roberts_pakistanis425KELLER—When Muslims defend Christians in Pakistan and Christians speak up for Muslims in the United States, they not only follow the highest ideals of their religions, but also act in their own enlightened self-interest, a Baptist pastor in North Texas and a Catholic priest and a Muslim imam from Pakistan agreed.

“How we treat Muslims here (in the United States) has an impact on Christians in Pakistan and Egypt and other places around the world. We need to learn how to be civil. We need to teach those who are in the majority how to treat those who are in the minority. We want to pull together pastors and imams in different areas. We need to watch out for religious minorities worldwide.”

Abdul-Khabir Azad, the grand imam of the 350-year-old Badshahi Mosque in Lahore, Pakistan, and James Channan, regional coordinator of the United Religions Initiative-Pakistan, agreed.

In June, Roberts helped facilitate a meeting of 10 Pakistani Christian leaders and 10 imams from Pakistan at the Doha Interfaith Center in Qatar. Now, Azad and Channan want to use that model in their homeland, fostering dialogue and nurturing relationships between religious leaders at the grassroots level.

“We want to heal wounds and build bridges,” said Channan, a Roman Catholic priest and director of the Peace Center of the Dominican Order in Pakistan. The author ofPath of Love: A Call for Interfaith Harmony, he recently received the Global Ambassador of Peace Award from the Institute of International Social Development at the United Nations.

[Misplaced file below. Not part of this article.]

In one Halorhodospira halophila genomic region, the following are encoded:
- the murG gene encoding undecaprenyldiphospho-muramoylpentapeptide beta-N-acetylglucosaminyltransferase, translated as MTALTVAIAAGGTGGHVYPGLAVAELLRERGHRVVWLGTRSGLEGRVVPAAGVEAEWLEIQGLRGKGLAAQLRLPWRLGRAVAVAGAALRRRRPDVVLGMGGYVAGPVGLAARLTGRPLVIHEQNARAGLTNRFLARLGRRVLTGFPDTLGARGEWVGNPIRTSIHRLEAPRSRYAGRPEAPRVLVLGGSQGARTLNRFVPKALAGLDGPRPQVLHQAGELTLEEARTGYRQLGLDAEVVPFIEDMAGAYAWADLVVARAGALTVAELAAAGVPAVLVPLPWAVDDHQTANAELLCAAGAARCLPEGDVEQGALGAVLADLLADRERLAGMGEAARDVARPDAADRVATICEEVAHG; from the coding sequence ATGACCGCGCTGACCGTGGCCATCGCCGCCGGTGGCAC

FULL ARTICLE FROM THE BAPTIST STANDARD 

Suspension of Pakistan women’s death sentence ‘shows need’ for Christian-Muslim dialogue

pakistan-christians-protestThe suspension of the death sentence of Asia Bibi, a Christian woman charged with blasphemy, by the Pakistan Supreme court has showed the value of Muslim-Christian dialogue, says a priest in the Islamic nation.

“The Supreme Court of Pakistan has made a great move as her death sentence was put aside,” Father James Channan said in a July 23 interview with the international Catholic charity Aid to the Church in Need.

“I firmly believe that justice will be done, that she will be proven innocent and that she will be released,” said the Roman Catholic Dominican priest.

He noted, “The blasphemy law was used (in Bibi’s case) to settle a personal score – the accusation was an act of revenge.”

The Pakistani woman has denied the accusation, saying her accusers were acting out of a personal vendetta.